doubt defining of phenomena
The Pali commentary's methods
and paths for escaping the hindrances.

According to the first-century CE exegetic Vimuttimagga, the five hindrances include all ten fetters: sense desire includes any attachment to passion; ill will includes all unwholesome states of hatred; and, sloth and torpor, restlessness and worry, and doubt include all unwholesome states of infatuation. The Vimuttimagga further distinguishes that "sloth" refers to mental states while "torpor" refers to physical states resultant from food or time or mental states; if torpor results from food or time, then one diminishes it through energy; otherwise, one removes it with meditation. In addition, the Vimuttimagga identifies four types of doubt:

According to Buddhaghosa's fifth-century CE commentary to the Samyutta Nikaya (Sāratthappakāsinī), one can momentarily escape the hindrances through jhanic suppression or through insight while, as also stated in the Vimuttimagga, one eradicates the hindrances through attainment of one of the four stages of enlightenment (see Table 1).[d]

The five mental factors that counteract the five hindrances, according to the Theravada tradition:[4]

  1. vitakka ("applied thought", "coarse examination") counteracts sloth-torpor (lethargy and drowsiness)
  2. vicāra ("sustained thought", "precise investigation") counteracts doubt (uncertainty)
  3. pīti (rapture, well-being) counteracts ill-will (malice)
  4. sukha (non-sensual pleasure) counteracts restlessness-worry (excitation and anxiety)
  5. ekaggatā (one-pointedness, single-pointed attention) counteracts sensory desire

See also[edit]


  1. ^ For example, in Samyutta Nikaya chapter 46, Bojjhanga-samyutta, discourses 46.31 through 46.40 are based on this juxtaposition (Bodhi (2000), pp. 1589–94).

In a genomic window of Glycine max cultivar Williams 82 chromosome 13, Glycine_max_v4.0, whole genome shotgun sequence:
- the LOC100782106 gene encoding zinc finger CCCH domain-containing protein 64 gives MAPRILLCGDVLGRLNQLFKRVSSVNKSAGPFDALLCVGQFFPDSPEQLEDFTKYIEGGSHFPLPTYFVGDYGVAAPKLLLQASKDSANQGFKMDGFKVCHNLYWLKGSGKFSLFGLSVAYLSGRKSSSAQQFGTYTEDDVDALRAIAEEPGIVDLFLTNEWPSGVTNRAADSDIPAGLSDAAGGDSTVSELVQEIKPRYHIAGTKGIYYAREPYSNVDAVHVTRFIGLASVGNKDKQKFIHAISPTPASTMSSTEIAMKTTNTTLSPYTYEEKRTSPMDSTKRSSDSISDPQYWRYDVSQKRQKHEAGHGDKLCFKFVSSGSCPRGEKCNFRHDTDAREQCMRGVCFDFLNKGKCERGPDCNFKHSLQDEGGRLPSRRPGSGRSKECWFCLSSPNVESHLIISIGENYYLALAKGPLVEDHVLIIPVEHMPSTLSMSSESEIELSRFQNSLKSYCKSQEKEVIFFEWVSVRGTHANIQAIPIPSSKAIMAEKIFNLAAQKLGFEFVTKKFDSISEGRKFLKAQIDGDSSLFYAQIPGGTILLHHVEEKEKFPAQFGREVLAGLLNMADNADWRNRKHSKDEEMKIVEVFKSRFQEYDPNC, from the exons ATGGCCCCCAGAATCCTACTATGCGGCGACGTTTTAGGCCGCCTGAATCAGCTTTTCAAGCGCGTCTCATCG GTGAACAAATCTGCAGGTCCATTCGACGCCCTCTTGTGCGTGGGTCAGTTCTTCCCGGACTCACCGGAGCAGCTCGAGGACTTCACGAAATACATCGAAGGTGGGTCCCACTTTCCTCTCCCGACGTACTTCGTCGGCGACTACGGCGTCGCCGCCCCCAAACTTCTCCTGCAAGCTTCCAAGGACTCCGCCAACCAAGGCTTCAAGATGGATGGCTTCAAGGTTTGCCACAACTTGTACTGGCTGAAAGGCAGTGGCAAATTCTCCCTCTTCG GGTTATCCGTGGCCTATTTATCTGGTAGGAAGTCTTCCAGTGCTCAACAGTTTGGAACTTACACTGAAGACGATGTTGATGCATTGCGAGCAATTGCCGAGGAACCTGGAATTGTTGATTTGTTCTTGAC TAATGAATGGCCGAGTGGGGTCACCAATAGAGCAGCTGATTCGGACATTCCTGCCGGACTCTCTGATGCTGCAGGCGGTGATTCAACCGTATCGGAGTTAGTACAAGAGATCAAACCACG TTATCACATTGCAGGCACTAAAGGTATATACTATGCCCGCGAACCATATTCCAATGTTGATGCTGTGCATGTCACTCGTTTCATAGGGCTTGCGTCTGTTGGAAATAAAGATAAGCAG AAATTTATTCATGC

2. ^ Bodhi (2000) elides the middle five factors of enlightenment since all seven factors of enlightenment are identified previously multiple times in Bodhi's text.
  3. ^ Upatissa (1995), p. 316, identifies that sense-desire is "destroyed through the Path of Non-Return." In the context of commenting on sutta SN 46.55, Bodhi (2005), p. 440, n. 14, states that sensual desire is "eradicated by the path of arahantship (since kāmacchanda is here interpreted widely enough to include desire for any object, not only sensual desire)".
  4. ^ Regarding the Sāratthappakāsinī commentary, see Bodhi (2005), p. 440, n. 14 Regarding the Vimuttimagga commentary, see Upatissa (1995), p. 316



  1. ^ a b Fronsdal 2008, The Five Hindrances: Introduction; 2008-10-13.
  2. ^ Fronsdal (2008), Introduction.
  3. ^ Traleg Kyabgon (2001), p. 26.
  4. ^ a b Wallace (2006), pp. 158–159.
  5. ^ Brahmavamso (1999).
  6. ^ Rhys Davids & Stede (1925), p. 376.
  7. ^ Bodhi (2000), pp. 1591–92.
  8. ^ a b Anālayo (2006), pp. 239–40.
  9. ^ Thera (1994).
  10. ^ Thanissaro Bhikkhu (1997).
  11. ^ Bodhi (2000), pp. 1611–15.
  12. ^ Walshe (1985), pp. 73–75.
  13. ^ Upatissa (1995), pp. 91–92.

Works cited[edit]

  • Anālayo, Bhikkhu (2006). Satipatthāna: The Direct Path to Realization. Birmingham: Windhorse. ISBN 1-899579-54-0.
  • Bodhi, Bhikkhu, tr. (2000). The Connected Discourses of the Buddha: A New Translation of the Samyutta Nikaya. Boston: Wisdom Publications. ISBN 0-86171-331-1.{{cite book}}: CS1 maint: multiple names: authors list (link)
  • Bodhi, Bhikkhu, ed. (2005). In the Buddha's Words: An Anthology of Discourses from the Pāli Canon. Boston: Wisdom Publications. ISBN 0-86171-491-1.
  • Brahmavamso, Ajahn (1999). "The Five Hindrances". Budsas.org. Buddhist Society of Western Australia. Retrieved 2021-11-04.
  • Fronsdal, Gil (2008). Online Course: Five Hindrances Series (audio). Audio Dharma. Retrieved 2021-11-04.
  • Rhys Davids, T. W.; Stede, William, eds. (1925). The Pali Text Society's Pali–English Dictionary. Chipstead: Pali Text Society. A general on-line search engine for the PED is available at [1].
  • Thanissaro Bhikkhu (1997). "Samaññaphala Sutta: The Fruits of the Contemplative Life". Access To Insight. Barre Center for Buddhist Studies. Retrieved 2021-11-04.
  • Thera, Nyanasatta, tr. (1994). "Satipatthana Sutta: The Foundations of Mindfulness". Access To Insight. Barre Center for Buddhist Studies. Retrieved 2021-11-04.{{cite web}}: CS1 maint: multiple names: authors list (link)
  • Traleg Kyabgon (2001). The Essence of Buddhism. Shambhala Publications.
  • Upatissa, Arahant (1995). The Path of Freedom (Vimuttimagga). Translated by Ehara, N.R.M.; Thera, Soma; Thera, Kheminda. Kandy, Sri Lanka: Buddhist Publication Society. ISBN 955-24-0054-6.
  • Wallace, B. Alan (2006). The Attention Revolution. Wisdom Publications.
  • Walshe, Maurice O'C. (1985). Samyutta Nikaya: An Anthology (Part III). Barre Center for Buddhist Studies. Retrieved 2021-11-04. {{cite book}}: |website= ignored (help)

Further reading[edit]

External links[edit]